GEL. I’d put no other business before this one. But does he make jokes himself?
ACAD. He collects some, but up to now, as far as I know, he himself has made very few. Perhaps two or three semi-jokes.
GEL Hand me that piece of paper, Morion. This is my Tripos of jokes, for in my homeland England we call a Professor of Jokes a Tripod. Here it is for you.
ACAD. Will these neatly fall into his examination?
GEL. Neatly by Hercules, both into his examination and into any other. Let him employ this in lieu of an exordium, then let the questioning follow far behind, and he himself will set forth its terms. And if they refuse to make their entrance, let him drag them along with himself even against their will, as we not infrequently see happen. So this is the greeting to all his hearers, where in passing he pokes fun at all the Professors of Medicine and Law, and especially at all the Doctors. For without this nobody ever gets applause. But (I almost forgot to say this) let no comedy be acted about this time.
ACAD. But indeed one’s being acted today.
GEL. Ha, ha, he. Bah, the unlucky poet. For, whoever he is, next week he’ll be slaughtered by my witticisms. Take this piece of paper. Here he’ll find something written which in future will amply suffice to make fun of all the comedies.
ACAD. May the gods grant you what you wish, farewell.
GEL. Sh! You hear? I want three words with you. He’ll play with that comedy. You get it? A drama is called a play. Now I’ll send you off. Farewell. (Exit Academic.)
ACT IV, SCENE v
AEMYLIO (in another costume), PSECAS, GNOMICUS, GELASIMUS, MORION
GEL. I get enough use out of my eyes, no? Heavens, that’s a vigorous girl, I’ll make her love me with all her might.
MOR. I saw her at first too, but I can’t stay any longer. She so elegant, I’m so very base in these clothes.
AEM. Prepare yourself now, Psecas. If your heart is clever you’ll give them hardships.
PS. Pish, worry about something else. I’ll handle this donkey magnificently. Oh, Venus! Is this the school? By heavens it’s an elegant place! I’ve always greatly adored witticisms, and my nurse used to tell them to me, “Get away, get away, I fear how lively you are, thus you are clever beyond your years.” And I would laugh. “You laugh?” she’d say. Good goods, how I’ll never forget her!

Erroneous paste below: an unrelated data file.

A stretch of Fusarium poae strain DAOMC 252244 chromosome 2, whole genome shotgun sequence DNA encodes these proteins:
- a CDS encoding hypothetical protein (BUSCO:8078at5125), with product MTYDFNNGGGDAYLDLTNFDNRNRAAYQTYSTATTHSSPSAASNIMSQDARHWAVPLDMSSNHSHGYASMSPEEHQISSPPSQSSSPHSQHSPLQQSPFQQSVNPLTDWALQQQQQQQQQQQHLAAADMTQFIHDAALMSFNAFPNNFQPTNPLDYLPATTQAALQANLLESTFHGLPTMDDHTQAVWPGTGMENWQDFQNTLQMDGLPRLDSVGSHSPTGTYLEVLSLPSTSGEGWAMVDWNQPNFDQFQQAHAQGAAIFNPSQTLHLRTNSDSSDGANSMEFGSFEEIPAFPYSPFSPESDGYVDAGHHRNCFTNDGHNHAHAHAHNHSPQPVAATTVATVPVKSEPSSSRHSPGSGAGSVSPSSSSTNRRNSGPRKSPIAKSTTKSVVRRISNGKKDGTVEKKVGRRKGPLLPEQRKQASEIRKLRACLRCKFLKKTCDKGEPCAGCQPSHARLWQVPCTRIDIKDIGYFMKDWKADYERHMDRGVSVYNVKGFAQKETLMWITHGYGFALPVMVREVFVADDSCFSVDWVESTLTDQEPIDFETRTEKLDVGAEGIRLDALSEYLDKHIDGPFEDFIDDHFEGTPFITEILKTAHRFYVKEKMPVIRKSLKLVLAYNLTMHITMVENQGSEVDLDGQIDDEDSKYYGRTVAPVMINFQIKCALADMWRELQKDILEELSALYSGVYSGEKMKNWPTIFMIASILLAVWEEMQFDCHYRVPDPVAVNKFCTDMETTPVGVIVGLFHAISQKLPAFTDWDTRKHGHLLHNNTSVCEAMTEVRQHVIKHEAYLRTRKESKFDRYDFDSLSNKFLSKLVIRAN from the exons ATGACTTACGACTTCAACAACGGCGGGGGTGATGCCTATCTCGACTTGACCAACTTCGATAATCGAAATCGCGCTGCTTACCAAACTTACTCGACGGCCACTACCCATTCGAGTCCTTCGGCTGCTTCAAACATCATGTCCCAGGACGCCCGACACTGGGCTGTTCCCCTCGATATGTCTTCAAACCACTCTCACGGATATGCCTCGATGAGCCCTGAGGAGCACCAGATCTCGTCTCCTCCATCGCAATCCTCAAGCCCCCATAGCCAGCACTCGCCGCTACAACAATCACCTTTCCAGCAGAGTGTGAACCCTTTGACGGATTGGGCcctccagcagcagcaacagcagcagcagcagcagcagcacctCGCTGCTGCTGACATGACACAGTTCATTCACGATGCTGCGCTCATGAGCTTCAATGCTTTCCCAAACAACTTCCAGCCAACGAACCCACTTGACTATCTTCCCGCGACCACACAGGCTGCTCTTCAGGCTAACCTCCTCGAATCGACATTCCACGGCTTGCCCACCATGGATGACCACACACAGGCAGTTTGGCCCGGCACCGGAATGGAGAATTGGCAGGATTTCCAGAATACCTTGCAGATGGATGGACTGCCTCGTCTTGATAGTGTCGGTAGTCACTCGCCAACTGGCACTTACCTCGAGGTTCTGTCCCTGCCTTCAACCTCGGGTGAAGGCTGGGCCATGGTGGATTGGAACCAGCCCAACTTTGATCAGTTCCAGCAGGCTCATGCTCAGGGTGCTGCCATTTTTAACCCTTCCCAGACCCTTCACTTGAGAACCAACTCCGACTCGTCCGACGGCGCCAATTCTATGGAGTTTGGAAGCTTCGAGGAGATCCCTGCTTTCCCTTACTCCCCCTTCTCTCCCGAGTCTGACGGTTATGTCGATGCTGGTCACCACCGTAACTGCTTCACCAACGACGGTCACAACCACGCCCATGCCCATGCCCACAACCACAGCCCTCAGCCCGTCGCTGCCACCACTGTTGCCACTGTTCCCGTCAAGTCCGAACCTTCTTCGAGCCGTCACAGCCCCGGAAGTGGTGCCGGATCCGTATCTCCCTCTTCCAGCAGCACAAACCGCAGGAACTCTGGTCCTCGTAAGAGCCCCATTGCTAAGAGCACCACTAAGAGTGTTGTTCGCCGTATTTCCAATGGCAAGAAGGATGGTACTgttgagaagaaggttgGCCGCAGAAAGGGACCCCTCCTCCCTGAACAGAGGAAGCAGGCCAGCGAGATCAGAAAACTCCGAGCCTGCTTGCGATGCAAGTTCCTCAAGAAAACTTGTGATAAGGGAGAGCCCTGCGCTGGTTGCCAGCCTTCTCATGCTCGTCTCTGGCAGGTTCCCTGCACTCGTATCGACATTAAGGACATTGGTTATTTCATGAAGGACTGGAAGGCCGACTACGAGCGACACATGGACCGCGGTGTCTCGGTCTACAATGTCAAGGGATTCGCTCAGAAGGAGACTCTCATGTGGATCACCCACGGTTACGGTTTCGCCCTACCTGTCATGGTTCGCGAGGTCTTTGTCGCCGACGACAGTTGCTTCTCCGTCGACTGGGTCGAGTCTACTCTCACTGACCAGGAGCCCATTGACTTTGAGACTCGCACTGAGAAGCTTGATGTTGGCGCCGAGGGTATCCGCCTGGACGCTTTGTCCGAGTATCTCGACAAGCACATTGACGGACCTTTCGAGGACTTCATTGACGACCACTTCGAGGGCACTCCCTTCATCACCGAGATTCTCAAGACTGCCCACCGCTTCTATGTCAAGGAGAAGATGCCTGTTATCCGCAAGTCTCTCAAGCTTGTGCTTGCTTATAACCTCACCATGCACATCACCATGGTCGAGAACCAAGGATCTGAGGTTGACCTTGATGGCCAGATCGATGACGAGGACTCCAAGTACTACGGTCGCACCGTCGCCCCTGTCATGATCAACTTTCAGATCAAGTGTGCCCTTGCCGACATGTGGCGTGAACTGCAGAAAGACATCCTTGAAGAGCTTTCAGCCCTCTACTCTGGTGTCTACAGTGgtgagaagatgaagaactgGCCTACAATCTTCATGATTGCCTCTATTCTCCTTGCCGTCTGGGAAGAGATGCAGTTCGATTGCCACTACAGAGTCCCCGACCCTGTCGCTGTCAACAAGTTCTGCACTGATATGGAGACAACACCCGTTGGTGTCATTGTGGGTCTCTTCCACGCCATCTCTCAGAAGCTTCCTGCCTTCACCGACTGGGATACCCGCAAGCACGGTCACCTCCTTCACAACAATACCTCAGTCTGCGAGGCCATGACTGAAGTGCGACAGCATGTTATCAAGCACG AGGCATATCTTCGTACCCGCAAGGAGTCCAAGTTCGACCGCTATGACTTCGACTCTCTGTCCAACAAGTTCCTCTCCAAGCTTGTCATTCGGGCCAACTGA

AEM. Pish, get to the point.
PS. How often something of no importance lingers in one’s memory when one’s at leisure. Oh, Diana! Back in those days how joking was food to me! We’d often sit by the hearth. I would tell stories, say many jolly things, dissolve everything in laughter. No girl (though I say so myself) was more the mistress of these first arts. But where’s the Master? I would very much like to see him, for we can exchange witticisms between ourselves, he will not hold my assistance in disdain, I’m quote sure. Where is he?
GNO. I am present, him whom you are seeking, Trojan Aeneas. [Aside.] I need to find a new expression for this thing.
PS. Oh Muses! You’ve studied the Liberal Arts. I recognize that’s a borrowing from Vergil, indeed, I’ve read the poets. Thus I am, but I can’t express in words how much in very fact I adore verses. And indeed I’ve made my own mediocre ones.
GNO. Neither men nor gods have given props for people to be mediocre poets.
GEL. Oh, oh, oh! Somebody has enchanted me. As I never thought to be possible, I can’t make a single little joke. Hum. Is it thus? Oh! At length I return to myself. Oh you whose cheeks the roses envy, and blush for shame alone, and then —
MOR. Ha, ha, ha! Very pretty! If I were clad in my virtues, thus I’d approach the girl. For he would adore that face —
AEM. Do you alone govern here? Where, if it please you, are re rest.